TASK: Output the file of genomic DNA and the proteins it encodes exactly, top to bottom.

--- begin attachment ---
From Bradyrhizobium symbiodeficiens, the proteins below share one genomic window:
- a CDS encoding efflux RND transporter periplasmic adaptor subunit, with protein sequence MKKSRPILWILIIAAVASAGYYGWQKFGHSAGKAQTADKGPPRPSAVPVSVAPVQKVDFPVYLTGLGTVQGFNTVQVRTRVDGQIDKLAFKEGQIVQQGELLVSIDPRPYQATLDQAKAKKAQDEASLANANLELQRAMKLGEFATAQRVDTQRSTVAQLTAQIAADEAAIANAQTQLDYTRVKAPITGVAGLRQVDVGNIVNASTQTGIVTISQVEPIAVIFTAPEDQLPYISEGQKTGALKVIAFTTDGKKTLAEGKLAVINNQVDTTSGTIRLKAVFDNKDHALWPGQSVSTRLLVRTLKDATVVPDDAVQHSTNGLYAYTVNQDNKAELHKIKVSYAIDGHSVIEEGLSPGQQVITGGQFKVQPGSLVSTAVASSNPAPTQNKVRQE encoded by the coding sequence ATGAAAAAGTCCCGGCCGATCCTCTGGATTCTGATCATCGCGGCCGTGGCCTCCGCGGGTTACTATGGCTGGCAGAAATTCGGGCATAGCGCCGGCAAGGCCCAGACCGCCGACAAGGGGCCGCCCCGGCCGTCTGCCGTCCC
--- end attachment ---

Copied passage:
From Bradyrhizobium symbiodeficiens, the proteins below share one genomic window:
- a CDS encoding efflux RND transporter periplasmic adaptor subunit, with protein sequence MKKSRPILWILIIAAVASAGYYGWQKFGHSAGKAQTADKGPPRPSAVPVSVAPVQKVDFPVYLTGLGTVQGFNTVQVRTRVDGQIDKLAFKEGQIVQQGELLVSIDPRPYQATLDQAKAKKAQDEASLANANLELQRAMKLGEFATAQRVDTQRSTVAQLTAQIAADEAAIANAQTQLDYTRVKAPITGVAGLRQVDVGNIVNASTQTGIVTISQVEPIAVIFTAPEDQLPYISEGQKTGALKVIAFTTDGKKTLAEGKLAVINNQVDTTSGTIRLKAVFDNKDHALWPGQSVSTRLLVRTLKDATVVPDDAVQHSTNGLYAYTVNQDNKAELHKIKVSYAIDGHSVIEEGLSPGQQVITGGQFKVQPGSLVSTAVASSNPAPTQNKVRQE encoded by the coding sequence ATGAAAAAGTCCCGGCCGATCCTCTGGATTCTGATCATCGCGGCCGTGGCCTCCGCGGGTTACTATGGCTGGCAGAAATTCGGGCATAGCGCCGGCAAGGCCCAGACCGCCGACAAGGGGCCGCCCCGGCCGTCTGCCGTCCC